IF-SI2 diamonds sold by Cape Diamonds are great investments, as they all look the same to the human eye. Flawless and VVS diamonds are more expensive and look identical to VS and SI stones. We recommend choosing VS and SI diamonds to save money, or to invest in a larger diamond with greater carats. VS and SI diamonds are more popular in South Africa and have a greater resale value than Flawless and VVS stones. Never purchase a diamond with clarity less than SI2, as the diamond will have visible marks and little investment potential.

Diamond Clarity and Colour Combination

Some clarity and colour combinations work well together; others do not.
There is no point selecting a graded L-Z coloured Flawless diamond or a D coloured stone with visible flaws. Generally speaking, the lighter the colour, the higher the need for clarity.

D coloured diamonds are the only diamonds that can be paired with Flawless clarity stones for the ultimate investment. These perfect characteristics are rarest in stones over one carat. When stones are under 1ct, it is often pointless pairing D and Flawless, as most would prefer a larger diamond rather than D Flawless. It is better to pair D coloured diamonds with VS1 or VS2 clarities, as they look as perfect as D Flawless diamonds even to the trained eye.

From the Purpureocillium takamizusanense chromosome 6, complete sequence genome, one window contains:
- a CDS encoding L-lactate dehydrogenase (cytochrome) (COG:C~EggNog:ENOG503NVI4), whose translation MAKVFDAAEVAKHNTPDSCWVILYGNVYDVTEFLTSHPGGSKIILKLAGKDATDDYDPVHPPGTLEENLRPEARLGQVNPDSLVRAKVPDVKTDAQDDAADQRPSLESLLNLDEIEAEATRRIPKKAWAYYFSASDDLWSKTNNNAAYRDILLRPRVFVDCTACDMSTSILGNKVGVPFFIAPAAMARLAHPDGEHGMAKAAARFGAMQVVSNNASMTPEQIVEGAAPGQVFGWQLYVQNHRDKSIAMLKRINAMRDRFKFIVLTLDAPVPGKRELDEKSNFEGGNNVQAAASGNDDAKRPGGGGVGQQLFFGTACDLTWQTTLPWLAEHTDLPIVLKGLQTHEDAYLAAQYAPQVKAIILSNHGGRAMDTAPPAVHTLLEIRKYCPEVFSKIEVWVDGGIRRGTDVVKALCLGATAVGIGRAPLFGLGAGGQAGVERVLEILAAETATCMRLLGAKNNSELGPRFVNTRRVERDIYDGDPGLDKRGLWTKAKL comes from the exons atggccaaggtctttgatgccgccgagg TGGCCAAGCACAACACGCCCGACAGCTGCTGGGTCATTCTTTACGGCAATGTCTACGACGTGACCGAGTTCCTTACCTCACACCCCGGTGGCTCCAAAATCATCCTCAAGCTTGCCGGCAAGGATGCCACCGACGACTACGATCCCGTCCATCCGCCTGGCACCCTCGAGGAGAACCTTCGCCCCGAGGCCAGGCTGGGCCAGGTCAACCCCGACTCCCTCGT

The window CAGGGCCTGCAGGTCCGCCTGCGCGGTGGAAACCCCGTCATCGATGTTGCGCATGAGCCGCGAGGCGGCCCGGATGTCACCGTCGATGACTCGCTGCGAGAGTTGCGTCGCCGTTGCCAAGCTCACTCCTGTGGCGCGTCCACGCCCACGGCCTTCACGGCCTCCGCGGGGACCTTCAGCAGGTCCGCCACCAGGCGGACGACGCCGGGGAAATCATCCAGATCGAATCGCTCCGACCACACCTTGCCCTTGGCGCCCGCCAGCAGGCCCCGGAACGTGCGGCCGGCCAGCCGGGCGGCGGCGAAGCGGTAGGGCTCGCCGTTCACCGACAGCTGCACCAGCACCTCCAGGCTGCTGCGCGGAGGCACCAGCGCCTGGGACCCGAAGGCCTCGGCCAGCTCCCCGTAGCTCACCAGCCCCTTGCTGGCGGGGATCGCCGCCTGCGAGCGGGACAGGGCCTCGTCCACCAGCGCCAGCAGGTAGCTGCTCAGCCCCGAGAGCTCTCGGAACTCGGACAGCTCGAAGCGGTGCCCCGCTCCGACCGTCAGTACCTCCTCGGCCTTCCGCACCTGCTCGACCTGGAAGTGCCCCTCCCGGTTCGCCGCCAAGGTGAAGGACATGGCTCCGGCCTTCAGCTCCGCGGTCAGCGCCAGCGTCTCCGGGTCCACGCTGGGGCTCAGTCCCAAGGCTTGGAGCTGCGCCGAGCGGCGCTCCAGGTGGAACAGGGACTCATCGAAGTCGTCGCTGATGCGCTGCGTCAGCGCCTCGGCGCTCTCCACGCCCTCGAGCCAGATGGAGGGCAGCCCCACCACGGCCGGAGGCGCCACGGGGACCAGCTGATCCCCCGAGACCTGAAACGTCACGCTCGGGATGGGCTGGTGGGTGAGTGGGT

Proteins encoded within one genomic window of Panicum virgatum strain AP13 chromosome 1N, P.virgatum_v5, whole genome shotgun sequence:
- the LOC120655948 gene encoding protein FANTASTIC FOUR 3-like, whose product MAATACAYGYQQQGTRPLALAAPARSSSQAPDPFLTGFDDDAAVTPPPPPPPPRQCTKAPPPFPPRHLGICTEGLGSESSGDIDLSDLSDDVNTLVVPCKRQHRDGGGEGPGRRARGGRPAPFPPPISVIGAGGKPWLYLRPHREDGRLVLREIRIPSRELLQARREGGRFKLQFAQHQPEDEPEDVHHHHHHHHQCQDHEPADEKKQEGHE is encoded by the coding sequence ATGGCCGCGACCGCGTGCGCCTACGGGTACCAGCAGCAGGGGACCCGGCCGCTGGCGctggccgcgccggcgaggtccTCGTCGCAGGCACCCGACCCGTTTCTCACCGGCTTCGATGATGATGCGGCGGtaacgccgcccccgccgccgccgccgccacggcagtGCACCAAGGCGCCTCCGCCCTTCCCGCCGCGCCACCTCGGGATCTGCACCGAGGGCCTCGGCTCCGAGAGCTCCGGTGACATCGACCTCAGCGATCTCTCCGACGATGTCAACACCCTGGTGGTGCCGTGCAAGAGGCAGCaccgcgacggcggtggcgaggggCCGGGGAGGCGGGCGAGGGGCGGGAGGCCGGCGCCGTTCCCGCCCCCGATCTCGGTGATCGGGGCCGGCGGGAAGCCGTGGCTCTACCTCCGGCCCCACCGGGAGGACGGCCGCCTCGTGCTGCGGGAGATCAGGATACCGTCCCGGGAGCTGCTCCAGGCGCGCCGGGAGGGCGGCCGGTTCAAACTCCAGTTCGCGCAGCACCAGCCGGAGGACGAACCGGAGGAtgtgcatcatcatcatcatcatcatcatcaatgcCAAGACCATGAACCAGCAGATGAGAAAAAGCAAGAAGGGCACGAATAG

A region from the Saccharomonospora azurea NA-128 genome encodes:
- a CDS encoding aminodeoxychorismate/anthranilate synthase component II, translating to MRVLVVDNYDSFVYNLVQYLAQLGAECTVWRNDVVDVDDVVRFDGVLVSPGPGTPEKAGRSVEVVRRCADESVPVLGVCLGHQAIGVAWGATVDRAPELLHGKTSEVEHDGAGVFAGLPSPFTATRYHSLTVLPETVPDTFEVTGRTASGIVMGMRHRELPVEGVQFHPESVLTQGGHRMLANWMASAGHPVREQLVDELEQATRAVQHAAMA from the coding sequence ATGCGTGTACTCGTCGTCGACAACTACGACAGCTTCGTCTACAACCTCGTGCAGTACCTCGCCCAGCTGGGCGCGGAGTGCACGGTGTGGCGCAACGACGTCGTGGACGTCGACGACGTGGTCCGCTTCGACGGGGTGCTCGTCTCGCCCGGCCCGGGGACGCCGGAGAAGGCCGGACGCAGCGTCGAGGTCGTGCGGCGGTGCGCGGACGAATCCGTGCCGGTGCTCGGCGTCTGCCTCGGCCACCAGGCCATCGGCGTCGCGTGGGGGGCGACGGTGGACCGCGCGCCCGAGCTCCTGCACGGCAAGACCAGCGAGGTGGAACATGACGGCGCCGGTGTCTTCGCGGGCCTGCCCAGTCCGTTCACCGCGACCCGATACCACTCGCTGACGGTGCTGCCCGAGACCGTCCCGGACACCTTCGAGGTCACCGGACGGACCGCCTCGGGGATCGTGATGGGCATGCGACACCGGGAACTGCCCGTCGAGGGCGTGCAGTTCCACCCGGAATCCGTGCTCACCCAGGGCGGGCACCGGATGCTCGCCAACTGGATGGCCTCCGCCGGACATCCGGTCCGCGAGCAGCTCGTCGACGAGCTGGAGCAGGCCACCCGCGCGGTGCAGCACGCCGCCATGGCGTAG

E-I coloured stones are best paired with diamonds of VS1 – SI2 clarities, depending on your budget. Make sure no black crystals appear in the table of the diamond if you purchase an SI2 stone.

It is essential to view the diamond under magnification to spot imperfections before you select a defective diamond. If purchasing online, you can ask for a high-resolution photo or you can ask a trusted the jeweller for their input on the inclusions.

J-K coloured stones are more affordable and are best paired with SI2 stones to maximise size.

It is best to avoid L-Z colour and I1-I3 clarity diamonds, as these have little resale value.

Diamond Fluorescence

Fluorescence is a diamond’s ability to emit a soft blue glow when viewed under ultraviolet light. On average, 30% of diamonds have fluorescence.